But there is also a fascist inside me, and he cannot abide a person who says "between him and I" — that is, someone who goes out of his way to get it wrong (I'm OK with "Let us go then, you and I," but that's a special case). This fascist is most nonplussed by the more abstruse solecisms — often ones, make of this what you will, involving subject and object confusion. The nominative "whom" trips up even many professional writers. Garner gives this example: "Many people criticized him for fraternizing with a man whom they thought was the enemy." Like the confusion in Quammen's sentence, this error is caused by proximity — in this case, of the relative pronoun ("who" or "whom") to another pronoun ("they"), which often signals the objective case: "He was a man whom they thought the enemy" would be correct. But the relative pronoun is serving as a subject here, of the verb "was," so "who" is required. Take out "they thought," which is a subordinate clause, and you have "a man who was the enemy." I once heard a police officer, during a press conference, say, "We don't yet know who — or whom — was responsible." Covering his bases, I guess.
Most infuriating are the bogus rules people pick up from God knows where, rules invented by pedantic dons that have nothing to do with aesthetics, logic, history or context.
So for the record: All grammarians and linguists, whether prescriptivist or descriptivist, agree that split infinitives are just fine and you can end a sentence with a preposition. (What you should not do is write a usage manual with sentences that exemplify these rules in a cutesy way: "It's OK to boldly split an infinitive!" That is annoying.) You can start a sentence with "because." If you condemn "hopefully" as a sentence adverb — on the grounds that, as Garner puts it, "it can't be resolved into any longer expression involving a corresponding adjective (hopeful)" — you should be prepared to avoid "really" and a number of others as well. Ditto "more importantly" versus "more important."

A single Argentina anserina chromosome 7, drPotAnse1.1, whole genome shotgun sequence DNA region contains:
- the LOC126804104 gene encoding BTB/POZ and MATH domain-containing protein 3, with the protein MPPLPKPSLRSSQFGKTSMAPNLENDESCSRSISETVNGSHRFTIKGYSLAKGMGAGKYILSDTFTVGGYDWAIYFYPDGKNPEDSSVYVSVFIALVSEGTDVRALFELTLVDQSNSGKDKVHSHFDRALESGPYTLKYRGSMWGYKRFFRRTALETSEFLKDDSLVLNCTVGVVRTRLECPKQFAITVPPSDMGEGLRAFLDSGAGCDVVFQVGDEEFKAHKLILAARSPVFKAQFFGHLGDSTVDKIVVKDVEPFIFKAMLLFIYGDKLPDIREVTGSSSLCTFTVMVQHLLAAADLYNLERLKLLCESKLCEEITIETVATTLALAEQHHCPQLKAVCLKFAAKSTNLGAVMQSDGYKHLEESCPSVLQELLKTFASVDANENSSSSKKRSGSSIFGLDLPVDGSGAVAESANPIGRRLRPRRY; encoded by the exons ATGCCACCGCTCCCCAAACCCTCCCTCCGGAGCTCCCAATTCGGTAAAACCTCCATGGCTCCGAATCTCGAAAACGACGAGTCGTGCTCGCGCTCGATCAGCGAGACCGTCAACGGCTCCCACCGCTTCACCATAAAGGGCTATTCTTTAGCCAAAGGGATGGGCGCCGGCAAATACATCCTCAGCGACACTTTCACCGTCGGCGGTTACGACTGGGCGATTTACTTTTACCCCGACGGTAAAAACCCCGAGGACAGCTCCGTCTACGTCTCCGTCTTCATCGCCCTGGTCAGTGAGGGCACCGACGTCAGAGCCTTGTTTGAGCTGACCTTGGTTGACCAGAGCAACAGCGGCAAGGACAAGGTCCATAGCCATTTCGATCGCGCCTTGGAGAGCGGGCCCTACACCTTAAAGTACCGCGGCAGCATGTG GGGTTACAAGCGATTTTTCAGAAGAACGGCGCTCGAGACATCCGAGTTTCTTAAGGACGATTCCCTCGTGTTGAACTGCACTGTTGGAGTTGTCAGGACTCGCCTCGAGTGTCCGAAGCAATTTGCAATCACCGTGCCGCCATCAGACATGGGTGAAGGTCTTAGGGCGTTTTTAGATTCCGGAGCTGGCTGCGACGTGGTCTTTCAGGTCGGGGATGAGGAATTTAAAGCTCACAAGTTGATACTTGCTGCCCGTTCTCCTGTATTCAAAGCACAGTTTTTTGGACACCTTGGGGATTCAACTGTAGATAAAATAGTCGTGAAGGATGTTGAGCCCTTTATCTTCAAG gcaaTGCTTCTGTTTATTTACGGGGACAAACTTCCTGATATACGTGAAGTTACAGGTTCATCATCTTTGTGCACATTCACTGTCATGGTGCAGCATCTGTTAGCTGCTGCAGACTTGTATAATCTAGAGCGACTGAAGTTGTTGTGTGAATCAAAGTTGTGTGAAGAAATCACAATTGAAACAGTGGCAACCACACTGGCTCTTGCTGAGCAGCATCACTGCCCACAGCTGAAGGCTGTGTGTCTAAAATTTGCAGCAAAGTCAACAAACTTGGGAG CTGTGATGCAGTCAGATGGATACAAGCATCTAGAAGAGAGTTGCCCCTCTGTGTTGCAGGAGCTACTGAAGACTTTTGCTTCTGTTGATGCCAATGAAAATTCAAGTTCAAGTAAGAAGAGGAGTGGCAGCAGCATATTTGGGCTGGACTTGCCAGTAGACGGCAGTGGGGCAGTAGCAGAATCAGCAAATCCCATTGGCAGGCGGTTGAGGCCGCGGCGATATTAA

And with regard to the putative distinction between "uninterested" and "disinterested," I am both.
If you're a writer, you should care about these questions. Garner's dictionary and "The Chicago Manual of Style" are favorite bathroom books of mine. (Strunk and White's "Elements of Style" is elegant, unlike Lynne Truss' "Eats, Shoots and Leaves," but both contain plenty of advice that is flat-out wrong.) In most people, an understanding of usage and style indicates an attainment of a certain level of education, which of course translates into cultural capital. But in cases like mine, it also translates into capital capital.
Precisely for this reason, however, it's also important to remember Mr. Antolini's warning to Holden Caulfield in "The Catcher in the Rye" not to become the sort of person who picks up "just enough education to hate people who say, 'It's a secret between he and I.'" Pick up more education than that.
What, then, is the proper attitude to strike with regard to usage? For my money, H. L. Mencken got it right: "For every subtle and complicated question, there is a perfectly simple and straightforward answer, which is wrong."
Michael Robbins is the author of "Alien vs. Predator."
"The Elements of Style" by William Strunk Jr. and E.B. White and "Eats, Shoots and Leaves" by Lynne Truss may be among the most popular grammar reference books, but both contain bad advice.* Consider these style manuals instead:
→A Dictionary of Modern English Usage by H. W. Fowler.
→Garner's Modern American Usage by Bryan A. Garner
→The Chicago Manual of Style by University of Chicago Press staff
More suggested reading:
→The Language Instinct: How the Mind Creates Language by Steven Pinker
→Consider the Lobster by David Foster Wallace
→Preface to the Dictionary by Samuel Johnson
* On Strunk and White, see Geoffrey K. Pullum, "50 Years of Stupid Grammar Advice," The Chronicle Review (April 17, 2009); on Truss, see Louis Menand, "Bad Comma," The New Yorker (June 28, 2004).Copyright © 2014, Los Angeles Times